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My End of the Journey with a Homeless Man
by Jack Wellman
2010-03-24 07:36:05
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If you have not read my first part of this story, you must because this conclusion will make more sense for you. You see, going door to door doing Outreach for our church I often found what people say do not exist in this town and in this county. To them, they are invisible only because they do not seek to find them and the homeless many times are intentionally invisible, for fear of people calling the authorities on them. Even though they lack food, shelter, services, physicals, and clothing more that a Bible, they often hide from people because they are treated so disrespectfully. They are accused of being the cause for their homelessness. But I just wish I could tell those who look away or look down on these unfortunate ones, that they have a story to tell. It was not always their own destiny that they controlled. When I found “Bill” in his tiny, beat up pull-over camper shell with no food, water, heat, electricity and scare blankets this past winter, my first question was not, “Okay, what did you do to put yourself in this position?“. No, I did not judge him, I simply said, “What can I do for you”, and “Are you okay?”

This homeless man, with all his worldly possessions consisting of a blanket, a pan [used to burn sticks for heat in the winter], two blankets, a dying penlight flashlight and a nearly empty bottle of Grape jelly did not need a lecture from me. He needed help. He remembered me from school, but I didn’t know who it was. I only saw long, stringy unkempt hair, dark and dirty skin and bloodshot eyes. He told me his name and it was only then that I remember that we had worked together for the city long ago during the summers. That’s how my journey with this homeless man began. But the ending was much more rewarding.

I had checked with his sister, his aunt, his two cousins and his other relatives, but not one would help him. He had a sorted past, and had some drug abuse problems, but I was not there to judge him. He had lost everything due to circumstances beyond his control. He was an independent newspaper carrier and with his liability-only insured van hit a cow and totaled his mode of transportation he lost his job. The farmer refused to pay for the damages and unfortunately, in cattle country, every lawyer we had spoken with said that the courts favored farmers and that he would have to prove negligence on the farmer’s part. No lawyer would take the case. So he eventually lost his job, could not find a job without transportation, had to leave his apartment and his marriage to dissolved due to financial collapse. His broken marriage had removed him from the love of his life and now his life was all that he had.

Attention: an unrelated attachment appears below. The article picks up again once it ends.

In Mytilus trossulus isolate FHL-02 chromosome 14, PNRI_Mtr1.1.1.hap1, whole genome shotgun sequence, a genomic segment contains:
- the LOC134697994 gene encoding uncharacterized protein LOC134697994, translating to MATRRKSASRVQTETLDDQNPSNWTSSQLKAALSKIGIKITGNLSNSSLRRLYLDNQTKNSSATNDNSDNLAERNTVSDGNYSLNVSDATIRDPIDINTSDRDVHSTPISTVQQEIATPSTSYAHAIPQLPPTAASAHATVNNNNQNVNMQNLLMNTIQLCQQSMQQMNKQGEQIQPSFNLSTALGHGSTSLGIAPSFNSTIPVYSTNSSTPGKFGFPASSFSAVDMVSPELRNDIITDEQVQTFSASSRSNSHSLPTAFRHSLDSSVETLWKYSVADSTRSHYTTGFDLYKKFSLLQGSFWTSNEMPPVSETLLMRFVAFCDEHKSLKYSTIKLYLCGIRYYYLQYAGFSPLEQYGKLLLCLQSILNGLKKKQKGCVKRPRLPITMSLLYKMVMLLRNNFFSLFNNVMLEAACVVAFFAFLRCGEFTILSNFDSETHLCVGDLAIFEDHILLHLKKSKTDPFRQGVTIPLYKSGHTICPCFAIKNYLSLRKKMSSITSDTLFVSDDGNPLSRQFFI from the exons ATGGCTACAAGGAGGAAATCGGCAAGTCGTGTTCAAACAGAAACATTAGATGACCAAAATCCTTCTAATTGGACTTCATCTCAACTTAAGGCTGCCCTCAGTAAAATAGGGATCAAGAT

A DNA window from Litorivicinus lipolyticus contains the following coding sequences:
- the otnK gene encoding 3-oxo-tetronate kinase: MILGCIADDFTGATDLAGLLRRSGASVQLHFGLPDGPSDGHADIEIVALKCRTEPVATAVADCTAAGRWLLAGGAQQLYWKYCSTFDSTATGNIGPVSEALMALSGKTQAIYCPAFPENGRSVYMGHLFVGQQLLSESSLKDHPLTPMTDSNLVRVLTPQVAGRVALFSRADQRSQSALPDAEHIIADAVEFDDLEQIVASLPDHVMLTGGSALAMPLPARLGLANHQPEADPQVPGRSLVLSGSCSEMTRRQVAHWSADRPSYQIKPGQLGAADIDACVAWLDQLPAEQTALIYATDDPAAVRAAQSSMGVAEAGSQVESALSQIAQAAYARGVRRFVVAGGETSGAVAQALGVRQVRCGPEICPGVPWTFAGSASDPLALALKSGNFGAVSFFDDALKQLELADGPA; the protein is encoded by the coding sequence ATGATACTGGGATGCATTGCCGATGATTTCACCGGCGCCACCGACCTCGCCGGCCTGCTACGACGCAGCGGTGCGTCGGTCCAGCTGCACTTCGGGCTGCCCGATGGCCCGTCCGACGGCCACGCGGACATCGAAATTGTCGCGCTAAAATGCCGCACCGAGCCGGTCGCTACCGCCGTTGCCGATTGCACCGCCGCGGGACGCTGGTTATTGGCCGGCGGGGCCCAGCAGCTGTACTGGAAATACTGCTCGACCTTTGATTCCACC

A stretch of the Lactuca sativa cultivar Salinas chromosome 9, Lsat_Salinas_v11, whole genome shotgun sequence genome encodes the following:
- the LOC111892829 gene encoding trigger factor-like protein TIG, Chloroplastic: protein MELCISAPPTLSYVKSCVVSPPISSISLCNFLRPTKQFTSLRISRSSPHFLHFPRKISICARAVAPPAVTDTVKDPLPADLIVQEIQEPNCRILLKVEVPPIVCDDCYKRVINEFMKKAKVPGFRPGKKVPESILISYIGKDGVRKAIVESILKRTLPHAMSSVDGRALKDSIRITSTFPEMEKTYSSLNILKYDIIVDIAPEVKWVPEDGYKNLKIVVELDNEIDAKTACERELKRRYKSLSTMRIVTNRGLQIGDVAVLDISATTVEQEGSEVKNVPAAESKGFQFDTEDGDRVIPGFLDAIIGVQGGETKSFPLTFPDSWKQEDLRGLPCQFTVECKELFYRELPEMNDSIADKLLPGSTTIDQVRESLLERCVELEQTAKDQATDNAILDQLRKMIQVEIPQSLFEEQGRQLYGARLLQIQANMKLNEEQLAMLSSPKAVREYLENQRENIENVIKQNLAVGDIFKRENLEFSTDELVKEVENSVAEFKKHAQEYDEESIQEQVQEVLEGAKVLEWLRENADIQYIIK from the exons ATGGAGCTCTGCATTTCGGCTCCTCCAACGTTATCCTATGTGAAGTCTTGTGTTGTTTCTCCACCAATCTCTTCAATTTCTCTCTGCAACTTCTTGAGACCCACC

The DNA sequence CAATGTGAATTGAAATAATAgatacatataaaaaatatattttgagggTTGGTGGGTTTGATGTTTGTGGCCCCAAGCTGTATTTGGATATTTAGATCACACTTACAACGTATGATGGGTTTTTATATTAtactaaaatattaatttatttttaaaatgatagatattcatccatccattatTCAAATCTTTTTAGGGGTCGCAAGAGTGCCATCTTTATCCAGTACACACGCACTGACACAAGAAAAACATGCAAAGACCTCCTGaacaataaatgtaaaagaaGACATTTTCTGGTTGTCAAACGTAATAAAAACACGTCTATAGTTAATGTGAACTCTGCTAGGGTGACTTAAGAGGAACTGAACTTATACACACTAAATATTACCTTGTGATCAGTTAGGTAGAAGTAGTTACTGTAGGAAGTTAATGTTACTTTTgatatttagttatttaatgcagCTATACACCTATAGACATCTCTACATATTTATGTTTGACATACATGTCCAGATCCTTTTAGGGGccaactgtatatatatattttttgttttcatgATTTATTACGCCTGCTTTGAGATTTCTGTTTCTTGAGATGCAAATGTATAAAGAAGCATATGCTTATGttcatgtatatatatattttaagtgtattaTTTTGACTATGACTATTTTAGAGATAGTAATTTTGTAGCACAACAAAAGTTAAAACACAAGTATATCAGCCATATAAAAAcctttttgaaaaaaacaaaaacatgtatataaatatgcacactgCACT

Here is what I had to go through, over a 2 month period to get some help for Bill.

I drove Bill over to the county seat to visit the SRS. I had to help him fill out the application because he had lost his glasses. He got no medical card.

We went in to SRS for some emergency G.A. cash relief. The state of Kansas had a 6 week waiting period and got nothing, save $193 dollars in food stamps for a whole month.

We returned to apply for disability qualification. We were told that we could not even interview for them since the state Social Security benefits office was so overwhelmed. We had a phone interview scheduled for seven weeks later over the phone and on long distance, so I planned on using my home phone for this.

We were told at the SRS that no more benefits could arrive until he had a mailing address so I had to rent him a P.O. Box at my hometown Post Office.